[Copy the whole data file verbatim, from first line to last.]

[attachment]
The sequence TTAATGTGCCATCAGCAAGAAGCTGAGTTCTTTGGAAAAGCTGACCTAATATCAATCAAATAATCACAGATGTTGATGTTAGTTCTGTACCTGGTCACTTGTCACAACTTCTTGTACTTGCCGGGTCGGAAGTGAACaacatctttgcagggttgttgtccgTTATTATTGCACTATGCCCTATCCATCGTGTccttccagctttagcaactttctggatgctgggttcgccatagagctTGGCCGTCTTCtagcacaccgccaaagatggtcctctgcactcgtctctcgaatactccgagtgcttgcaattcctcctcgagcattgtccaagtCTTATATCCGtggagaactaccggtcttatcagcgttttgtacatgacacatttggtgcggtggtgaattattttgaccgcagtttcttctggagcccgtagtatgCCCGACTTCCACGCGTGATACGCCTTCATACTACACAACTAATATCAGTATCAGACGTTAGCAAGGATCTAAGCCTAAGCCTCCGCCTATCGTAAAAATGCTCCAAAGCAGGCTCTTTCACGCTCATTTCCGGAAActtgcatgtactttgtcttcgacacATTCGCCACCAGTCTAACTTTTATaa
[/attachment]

The sequence TTAATGTGCCATCAGCAAGAAGCTGAGTTCTTTGGAAAAGCTGACCTAATATCAATCAAATAATCACAGATGTTGATGTTAGTTCTGTACCTGGTCACTTGTCACAACTTCTTGTACTTGCCGGGTCGGAAGTGAACaacatctttgcagggttgttgtccgTTATTATTGCACTATGCCCTATCCATCGTGTccttccagctttagcaactttctggatgctgggttcgccatagagctTGGCCGTCTTCtagcacaccgccaaagatggtcctctgcactcgtctctcgaatactccgagtgcttgcaattcctcctcgagcattgtccaagtCTTATATCCGtggagaactaccggtcttatcagcgttttgtacatgacacatttggtgcggtggtgaattattttgaccgcagtttcttctggagcccgtagtatgCCCGACTTCCACGCGTGATACGCCTTCATACTACACAACTAATATCAGTATCAGACGTTAGCAAGGATCTAAGCCTAAGCCTCCGCCTATCGTAAAAATGCTCCAAAGCAGGCTCTTTCACGCTCATTTCCGGAAActtgcatgtactttgtcttcgacacATTCGCCACCAGTCTAACTTTTATaa